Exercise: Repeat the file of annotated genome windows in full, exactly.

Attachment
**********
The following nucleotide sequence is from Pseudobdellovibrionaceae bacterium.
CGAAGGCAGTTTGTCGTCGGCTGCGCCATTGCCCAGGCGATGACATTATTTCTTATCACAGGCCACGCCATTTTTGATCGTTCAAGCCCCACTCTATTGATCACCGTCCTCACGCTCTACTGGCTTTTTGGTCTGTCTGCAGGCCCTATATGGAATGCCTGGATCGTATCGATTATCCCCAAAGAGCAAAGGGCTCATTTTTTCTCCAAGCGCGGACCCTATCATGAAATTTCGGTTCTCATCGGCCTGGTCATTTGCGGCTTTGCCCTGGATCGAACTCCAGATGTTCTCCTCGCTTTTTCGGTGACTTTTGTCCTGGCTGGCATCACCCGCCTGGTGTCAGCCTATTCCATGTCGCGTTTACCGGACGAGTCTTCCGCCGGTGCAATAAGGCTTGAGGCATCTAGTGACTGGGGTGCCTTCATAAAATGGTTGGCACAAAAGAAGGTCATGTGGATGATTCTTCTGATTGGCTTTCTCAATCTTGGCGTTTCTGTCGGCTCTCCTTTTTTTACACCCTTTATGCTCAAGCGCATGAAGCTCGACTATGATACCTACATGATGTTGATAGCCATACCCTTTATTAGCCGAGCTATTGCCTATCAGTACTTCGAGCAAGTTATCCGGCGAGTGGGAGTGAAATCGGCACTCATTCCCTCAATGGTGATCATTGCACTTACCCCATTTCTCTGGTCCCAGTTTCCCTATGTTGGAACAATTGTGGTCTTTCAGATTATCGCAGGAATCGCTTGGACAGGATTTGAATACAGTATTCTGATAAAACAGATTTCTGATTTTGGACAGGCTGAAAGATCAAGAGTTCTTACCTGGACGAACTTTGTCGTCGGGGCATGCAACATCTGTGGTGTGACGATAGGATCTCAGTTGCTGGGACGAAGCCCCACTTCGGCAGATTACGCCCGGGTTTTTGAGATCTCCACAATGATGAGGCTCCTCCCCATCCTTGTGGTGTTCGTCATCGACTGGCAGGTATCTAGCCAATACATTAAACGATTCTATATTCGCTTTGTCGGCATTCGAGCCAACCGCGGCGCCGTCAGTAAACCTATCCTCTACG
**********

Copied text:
The following nucleotide sequence is from Pseudobdellovibrionaceae bacterium.
CGAAGGCAGTTTGTCGTCGGCTGCGCCATTGCCCAGGCGATGACATTATTTCTTATCACAGGCCACGCCATTTTTGATCGTTCAAGCCCCACTCTATTGATCACCGTCCTCACGCTCTACTGGCTTTTTGGTCTGTCTGCAGGCCCTATATGGAATGCCTGGATCGTATCGATTATCCCCAAAGAGCAAAGGGCTCATTTTTTCTCCAAGCGCGGACCCTATCATGAAATTTCGGTTCTCATCGGCCTGGTCATTTGCGGCTTTGCCCTGGATCGAACTCCAGATGTTCTCCTCGCTTTTTCGGTGACTTTTGTCCTGGCTGGCATCACCCGCCTGGTGTCAGCCTATTCCATGTCGCGTTTACCGGACGAGTCTTCCGCCGGTGCAATAAGGCTTGAGGCATCTAGTGACTGGGGTGCCTTCATAAAATGGTTGGCACAAAAGAAGGTCATGTGGATGATTCTTCTGATTGGCTTTCTCAATCTTGGCGTTTCTGTCGGCTCTCCTTTTTTTACACCCTTTATGCTCAAGCGCATGAAGCTCGACTATGATACCTACATGATGTTGATAGCCATACCCTTTATTAGCCGAGCTATTGCCTATCAGTACTTCGAGCAAGTTATCCGGCGAGTGGGAGTGAAATCGGCACTCATTCCCTCAATGGTGATCATTGCACTTACCCCATTTCTCTGGTCCCAGTTTCCCTATGTTGGAACAATTGTGGTCTTTCAGATTATCGCAGGAATCGCTTGGACAGGATTTGAATACAGTATTCTGATAAAACAGATTTCTGATTTTGGACAGGCTGAAAGATCAAGAGTTCTTACCTGGACGAACTTTGTCGTCGGGGCATGCAACATCTGTGGTGTGACGATAGGATCTCAGTTGCTGGGACGAAGCCCCACTTCGGCAGATTACGCCCGGGTTTTTGAGATCTCCACAATGATGAGGCTCCTCCCCATCCTTGTGGTGTTCGTCATCGACTGGCAGGTATCTAGCCAATACATTAAACGATTCTATATTCGCTTTGTCGGCATTCGAGCCAACCGCGGCGCCGTCAGTAAACCTATCCTCTACG